TfL Annual Report and Statement of Accounts 2008/9
TfL must demonstrate that it is delivering value for fare and taxpayers' money. Supported by a much more professional TfL Board, I will be relentless in ensuring that this is the case in the years ahead
- Experienced managers vital to deliver 27m daily journeys and massive investment on time and on budget
- Increase in numbers paid over £50k and £100k largely due to Metronet and Crossrail transfer to TfL
Transport for London's (TfL) draft Annual Report and Statement of Accounts for the year ended 31 March 2009 will be put to the TfL Board on Wednesday, 24 June.
The Report demonstrates how, last year (2008/9), TfL invested £8.6bn to upgrade and improve London's transport network.
Senior salary freeze
As in previous years, it also sets out the number of senior employees earning over £50k.
TfL also confirmed today the decision by the Mayor and Transport Commissioner to freeze TfL senior salaries.
Despite a big increase in weekend closures as the network is rebuilt and improved, a record 1.1bn passengers were carried on the Tube last year, as the percentage of planned services run increased and delays were reduced.
Staff across TfL and LU also worked to rescue the collapsed Metronet, preserving the line upgrades so vital to London's future development and growth and saving around £2.5bn of fare and taxpayers' money.
London Buses saw passenger numbers rise again to over 2.2bn. On the Docklands Light Railway, over 66m passengers were carried as 96 per cent of services operated.
Work also continued, on time and on budget, to upgrade the London Overground network, including the extension of the East London line, ahead of the 2012 Games.
TfL plans further massive investment and improvements this year (2009/10) with an increased Budget of £9.2bn.
However, in responding to the tough economic climate and pressures on TfL's finances, the Mayor and Transport Commissioner have decided to freeze the base salaries of TfL's directors and senior management this year. A pay freeze is not being asked of the vast majority of TfL employees.
As well as a freeze on all senior management salaries, the total amount of performance-related bonuses will also be lower this year.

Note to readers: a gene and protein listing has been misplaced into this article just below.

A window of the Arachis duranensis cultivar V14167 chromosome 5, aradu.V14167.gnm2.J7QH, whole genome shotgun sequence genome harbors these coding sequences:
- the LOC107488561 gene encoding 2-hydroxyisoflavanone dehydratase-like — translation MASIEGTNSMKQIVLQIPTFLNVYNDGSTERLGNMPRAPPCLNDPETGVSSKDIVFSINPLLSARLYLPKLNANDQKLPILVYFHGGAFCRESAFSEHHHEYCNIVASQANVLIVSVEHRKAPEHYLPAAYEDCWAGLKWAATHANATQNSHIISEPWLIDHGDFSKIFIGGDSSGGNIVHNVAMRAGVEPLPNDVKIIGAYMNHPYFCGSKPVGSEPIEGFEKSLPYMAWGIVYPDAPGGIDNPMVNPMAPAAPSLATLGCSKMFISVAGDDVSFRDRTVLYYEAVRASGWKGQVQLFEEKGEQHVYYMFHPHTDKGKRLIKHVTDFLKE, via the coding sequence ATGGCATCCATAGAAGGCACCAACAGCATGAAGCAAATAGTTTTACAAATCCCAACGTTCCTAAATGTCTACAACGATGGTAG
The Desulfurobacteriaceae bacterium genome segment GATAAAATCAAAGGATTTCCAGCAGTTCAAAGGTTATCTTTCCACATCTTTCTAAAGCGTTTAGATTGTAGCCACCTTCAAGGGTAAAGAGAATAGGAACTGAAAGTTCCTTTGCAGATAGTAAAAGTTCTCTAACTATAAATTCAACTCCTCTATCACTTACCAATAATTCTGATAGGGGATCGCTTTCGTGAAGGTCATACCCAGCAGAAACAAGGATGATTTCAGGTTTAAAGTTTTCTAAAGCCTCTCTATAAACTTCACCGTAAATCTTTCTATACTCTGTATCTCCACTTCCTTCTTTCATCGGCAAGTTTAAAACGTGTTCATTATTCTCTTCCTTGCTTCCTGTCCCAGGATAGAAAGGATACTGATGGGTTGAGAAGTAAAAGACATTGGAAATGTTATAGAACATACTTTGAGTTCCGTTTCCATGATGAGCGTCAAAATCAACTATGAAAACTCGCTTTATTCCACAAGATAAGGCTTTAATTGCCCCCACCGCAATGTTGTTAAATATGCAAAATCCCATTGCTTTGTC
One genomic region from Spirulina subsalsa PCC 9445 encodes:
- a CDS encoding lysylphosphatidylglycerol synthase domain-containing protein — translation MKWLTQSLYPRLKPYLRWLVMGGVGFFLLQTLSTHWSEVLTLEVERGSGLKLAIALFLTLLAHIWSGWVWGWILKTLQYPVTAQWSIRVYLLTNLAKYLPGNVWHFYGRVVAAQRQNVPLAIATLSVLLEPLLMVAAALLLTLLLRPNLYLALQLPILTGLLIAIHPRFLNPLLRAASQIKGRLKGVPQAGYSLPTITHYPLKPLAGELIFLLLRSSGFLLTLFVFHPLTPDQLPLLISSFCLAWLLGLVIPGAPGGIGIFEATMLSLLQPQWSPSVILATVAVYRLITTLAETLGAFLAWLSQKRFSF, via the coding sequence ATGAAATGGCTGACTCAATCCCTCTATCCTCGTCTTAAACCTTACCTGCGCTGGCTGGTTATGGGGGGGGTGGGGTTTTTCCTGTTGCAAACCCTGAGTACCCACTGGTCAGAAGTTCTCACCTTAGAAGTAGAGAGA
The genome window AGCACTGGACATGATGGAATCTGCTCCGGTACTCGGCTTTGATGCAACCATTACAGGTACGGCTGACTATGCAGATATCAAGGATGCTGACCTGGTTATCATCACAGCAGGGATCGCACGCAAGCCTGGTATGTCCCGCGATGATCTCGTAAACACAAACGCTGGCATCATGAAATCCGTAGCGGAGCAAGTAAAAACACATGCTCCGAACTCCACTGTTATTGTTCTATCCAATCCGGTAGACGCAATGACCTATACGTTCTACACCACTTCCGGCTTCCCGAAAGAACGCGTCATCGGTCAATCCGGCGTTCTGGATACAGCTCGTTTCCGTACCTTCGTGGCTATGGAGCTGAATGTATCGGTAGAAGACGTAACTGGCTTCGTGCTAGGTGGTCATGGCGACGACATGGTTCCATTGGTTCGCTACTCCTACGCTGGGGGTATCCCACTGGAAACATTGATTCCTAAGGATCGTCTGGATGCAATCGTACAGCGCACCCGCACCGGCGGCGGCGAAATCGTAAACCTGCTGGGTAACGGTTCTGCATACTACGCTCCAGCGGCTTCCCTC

A review of performance-related bonuses to be paid in future years is also being undertaken and a new performance structure will be introduced, focusing on delivery against the Mayor's longer-term transport objectives and demonstrating clear value for money.
Metronet and Crossrail
TfL's Accounts for 2008/9 show that the number of employees who earned more than £50k last year increased from 1,954 to 4,204, very largely as a result of two major organisations - Metronet and Crossrail - becoming part of TfL. An analysis of this increase shows that:
- Nearly three quarters of the increase in those earning over £50k is a direct consequence of employees transferring to TfL with Metronet and Crossrail
- For those earning over £100k, nearly two thirds of the increase is a direct consequence of employees transferring to TfL with Metronet and Crossrail
- In total, the number of employees who earned over £100k at TfL is, at 231, 0.8 per cent of the total 28,000 workforce
The increase in the number of staff earning more than £50k at TfL, excluding the former Metronet and Crossrail organisations, is due to last year's pay increase of 4.1 per cent, the last year of a three-year deal agreed in 2006 with the previous Mayor.
It is also the result of one-off awards made to a number of staff for their work on rescuing Metronet, which has saved London's fare and taxpayers £2.5bn.
Reduced bonus levels
Mayor of London, Boris Johnson said: 'In these tough economic times, it is right to freeze the salaries of TfL's senior management and reduce bonus levels.
'It is also right that TfL has the calibre of people needed to deliver a huge work programme, including upgrading the Tube and building Crossrail, while at the same time improving day-to-day services for customers.
'As the collapse of Metronet demonstrated so vividly, any failure to do so would ultimately cost London's fare and taxpayers dearly.
'TfL must also demonstrate that it is delivering value for fare and taxpayers' money. Supported by a much more professional TfL Board, I will be relentless in ensuring that this is the case in the years ahead.'
Transport Commissioner, Peter Hendy said: 'TfL has delivered improved services for our customers over the last year, but there is so much more to be done.
'With a budget this year alone of £9.2bn, we have an enormous amount of work to do which must be delivered on time and at or below budget.
'We also continue to seek efficiencies across the organisation. It is vital we have an experienced and capable management team to deliver that.'
TfL employees earning over £50k (inc. salary and performance awards) in 2008/9:
- The total number of TfL Group employees who earned over £50k in 2008/9 increased from 1,954 to 4,204 on the previous year
- The vast majority of this increase, nearly three quarters (73 per cent) is as a direct result of the Metronet and Crossrail organisations transferring to become part of TfL
- Of the total employees who earn over £50k, the majority (53 per cent) are in the first £10k band, between £50-£59,999
TfL employees earning over £100k (inc. salary and performance awards) in 2008/9:
*Metronet figures for 2007/8 not available
- The total number of TfL employees who earned over £100k in 2008/9 increased from 123 to 231
- The vast majority of this increase, nearly two thirds (63 per cent), is as a direct result of the Metronet and Crossrail organisations transferring to become part of TfL
Notes to editors:
- The Statement of Accounts show that Transport Commissioner Peter Hendy earned a salary in 2008/9 of £348,444 plus a performance-related bonus of £146,440 in respect of performance for the previous year 2007/8